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Our 45th President Just Sparked A Resurgence In The Lost Art Of Phone Conversation

The anti-Trump movement is about to hit a major(ly old-fashioned) milestone

Though the ingenious ResistBot is a technological wonder for those who’d prefer to express their dissatisfaction with the current administration via text message, now may be the time to celebrate a more old-fashioned form of resistance. The website, which nudges you to call your local congresspeople and senators about the issues most relevant to you, is about to celebrate its 1 millionth call. You read that number right—ordinary citizens have made over 900,000 calls to their representatives via 5 Calls in just over two months.

[quote position="right" is_quote="true"]We actually received an email from a staffer stating ‘The calls are working; keep it up!’[/quote]

“The idea for 5 Calls was born four days after Election Day,” says Rebecca Kaufman, who founded the website with her husband Nick O'Neill. “After working the Clinton campaign in my hometown of Las Vegas, we traveled home to San Francisco initially depressed. Eventually that turned to determination to make a difference in the upcoming political landscape. We drew on our experiences working with volunteers for the campaign and a series of conversations with Senate staffers to identify the best method to contact Congress—calling.”

A lot of evidence backs this up: Calling, rather than writing or texting to members of Congress, is generally the most effective way to ensure your voice is heard. The reason for this is that, while emails and faxes are accounted for, tallying written communication is a much slower process. And just like emails that pile up in your own inbox, it can be easier to scroll past without taking those comments to heart. Plus, when a vote is pending, an email or fax might not be recorded in time to influence your congressperson.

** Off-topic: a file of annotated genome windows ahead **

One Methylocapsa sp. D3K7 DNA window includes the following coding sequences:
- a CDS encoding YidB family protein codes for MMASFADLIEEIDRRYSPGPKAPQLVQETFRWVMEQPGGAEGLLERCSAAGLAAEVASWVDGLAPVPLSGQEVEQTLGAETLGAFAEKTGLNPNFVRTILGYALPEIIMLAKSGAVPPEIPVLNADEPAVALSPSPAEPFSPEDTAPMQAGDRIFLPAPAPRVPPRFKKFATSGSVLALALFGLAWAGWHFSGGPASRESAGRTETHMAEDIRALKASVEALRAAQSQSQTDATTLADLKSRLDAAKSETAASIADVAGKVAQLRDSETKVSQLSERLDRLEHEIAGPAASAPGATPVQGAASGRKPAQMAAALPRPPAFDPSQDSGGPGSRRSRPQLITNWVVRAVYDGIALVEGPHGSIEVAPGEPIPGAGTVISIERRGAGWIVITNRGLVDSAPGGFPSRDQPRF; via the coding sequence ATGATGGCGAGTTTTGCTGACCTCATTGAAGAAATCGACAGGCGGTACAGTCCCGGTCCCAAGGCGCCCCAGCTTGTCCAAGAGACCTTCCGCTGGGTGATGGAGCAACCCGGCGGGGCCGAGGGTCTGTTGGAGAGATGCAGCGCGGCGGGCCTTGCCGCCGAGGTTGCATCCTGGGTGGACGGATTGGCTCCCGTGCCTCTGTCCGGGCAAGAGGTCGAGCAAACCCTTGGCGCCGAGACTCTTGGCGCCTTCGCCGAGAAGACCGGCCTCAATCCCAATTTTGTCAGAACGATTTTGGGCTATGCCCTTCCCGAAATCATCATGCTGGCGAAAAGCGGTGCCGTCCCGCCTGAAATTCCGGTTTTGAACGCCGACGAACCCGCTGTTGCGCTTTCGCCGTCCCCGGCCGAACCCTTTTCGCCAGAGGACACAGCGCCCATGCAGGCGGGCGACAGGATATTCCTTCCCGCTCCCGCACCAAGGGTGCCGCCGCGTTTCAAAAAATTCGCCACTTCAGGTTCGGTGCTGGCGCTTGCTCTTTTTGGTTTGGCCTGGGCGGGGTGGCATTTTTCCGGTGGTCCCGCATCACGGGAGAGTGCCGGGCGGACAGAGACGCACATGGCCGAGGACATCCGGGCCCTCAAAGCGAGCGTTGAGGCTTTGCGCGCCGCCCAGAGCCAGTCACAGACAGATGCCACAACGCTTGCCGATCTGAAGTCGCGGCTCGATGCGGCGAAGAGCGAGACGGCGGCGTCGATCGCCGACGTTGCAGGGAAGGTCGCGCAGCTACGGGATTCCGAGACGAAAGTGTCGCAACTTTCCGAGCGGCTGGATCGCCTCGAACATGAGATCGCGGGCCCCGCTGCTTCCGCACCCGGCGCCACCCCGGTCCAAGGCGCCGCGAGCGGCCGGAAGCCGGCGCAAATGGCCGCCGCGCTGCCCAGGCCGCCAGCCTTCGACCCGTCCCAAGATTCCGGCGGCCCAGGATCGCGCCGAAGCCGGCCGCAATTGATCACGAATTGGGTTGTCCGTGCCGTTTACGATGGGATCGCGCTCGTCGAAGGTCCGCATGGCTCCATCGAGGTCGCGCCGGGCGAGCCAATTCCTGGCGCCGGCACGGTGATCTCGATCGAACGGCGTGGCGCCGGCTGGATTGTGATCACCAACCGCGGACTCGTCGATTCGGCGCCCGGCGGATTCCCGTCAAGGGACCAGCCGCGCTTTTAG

But a phone call requires a staffer to sit and listen to a human voice, then tally and relay comments to members of Congress daily. As former Congressional staffer Emily Ellsworth (and occasional GOOD contributor) told the New York Times, “I couldn’t listen to people’s stories for six to eight hours a day and not be profoundly impacted by them.”

What 5 Calls has done is make the process of calling a lot easier—and more effective. Running down the left side of the site’s main page is a list of concerns tailored to your local area. Just click on an issue that’s important to you. Then a page pops up with a quick description, the name(s) and phone numbers of your local representatives, and a suggested script (not unlike the samples offered by the Indivisible Guide). Once you track the results of that call, you can move on to another issue and make another call.

Kaufman says that she’s heard back from many Congressional staffers that these calls really are making a difference. “The DeVos nomination was a great example,” she says. Though Secretary of Education Betsy DeVos was ultimately approved, her confirmation was the result of such razor-thin margins that Vice President Mike Pence had to step to break the tie. One reason for that is that two Republican senators actually broke ranks to vote against her confirmation. “Both Murkowski and Collins stated that the intense feedback from constituents was critical in their decision-making. We actually received an email from a staffer stating ‘The calls are working; keep it up!’”

If there’s one thing that worries politicians more than anything, it's getting re-elected. 5 Calls takes the hassle out of the process of contacting and keeping the pressure on your representatives in Congress. Their success is yet another encouraging sign that people are waking up to just how vital—and effective—it is to make our voices heard.

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